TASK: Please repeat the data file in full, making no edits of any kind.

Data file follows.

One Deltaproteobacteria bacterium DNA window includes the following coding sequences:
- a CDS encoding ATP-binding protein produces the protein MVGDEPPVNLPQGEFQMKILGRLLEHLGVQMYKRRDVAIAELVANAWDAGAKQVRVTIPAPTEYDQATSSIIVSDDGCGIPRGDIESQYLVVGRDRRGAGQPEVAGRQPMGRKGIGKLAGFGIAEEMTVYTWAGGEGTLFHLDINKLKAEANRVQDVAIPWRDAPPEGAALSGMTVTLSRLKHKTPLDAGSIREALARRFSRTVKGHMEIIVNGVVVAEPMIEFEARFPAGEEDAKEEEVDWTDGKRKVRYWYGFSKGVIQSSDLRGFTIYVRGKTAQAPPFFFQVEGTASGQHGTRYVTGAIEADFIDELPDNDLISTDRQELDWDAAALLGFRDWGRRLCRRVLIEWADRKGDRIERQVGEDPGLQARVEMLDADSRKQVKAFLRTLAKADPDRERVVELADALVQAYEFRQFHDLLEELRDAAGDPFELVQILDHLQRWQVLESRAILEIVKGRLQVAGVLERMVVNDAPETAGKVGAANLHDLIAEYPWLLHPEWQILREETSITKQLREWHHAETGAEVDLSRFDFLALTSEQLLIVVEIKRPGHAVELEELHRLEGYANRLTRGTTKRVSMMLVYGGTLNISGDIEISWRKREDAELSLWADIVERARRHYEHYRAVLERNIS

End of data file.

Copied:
One Deltaproteobacteria bacterium DNA window includes the following coding sequences:
- a CDS encoding ATP-binding protein produces the protein MVGDEPPVNLPQGEFQMKILGRLLEHLGVQMYKRRDVAIAELVANAWDAGAKQVRVTIPAPTEYDQATSSIIVSDDGCGIPRGDIESQYLVVGRDRRGAGQPEVAGRQPMGRKGIGKLAGFGIAEEMTVYTWAGGEGTLFHLDINKLKAEANRVQDVAIPWRDAPPEGAALSGMTVTLSRLKHKTPLDAGSIREALARRFSRTVKGHMEIIVNGVVVAEPMIEFEARFPAGEEDAKEEEVDWTDGKRKVRYWYGFSKGVIQSSDLRGFTIYVRGKTAQAPPFFFQVEGTASGQHGTRYVTGAIEADFIDELPDNDLISTDRQELDWDAAALLGFRDWGRRLCRRVLIEWADRKGDRIERQVGEDPGLQARVEMLDADSRKQVKAFLRTLAKADPDRERVVELADALVQAYEFRQFHDLLEELRDAAGDPFELVQILDHLQRWQVLESRAILEIVKGRLQVAGVLERMVVNDAPETAGKVGAANLHDLIAEYPWLLHPEWQILREETSITKQLREWHHAETGAEVDLSRFDFLALTSEQLLIVVEIKRPGHAVELEELHRLEGYANRLTRGTTKRVSMMLVYGGTLNISGDIEISWRKREDAELSLWADIVERARRHYEHYRAVLERNIS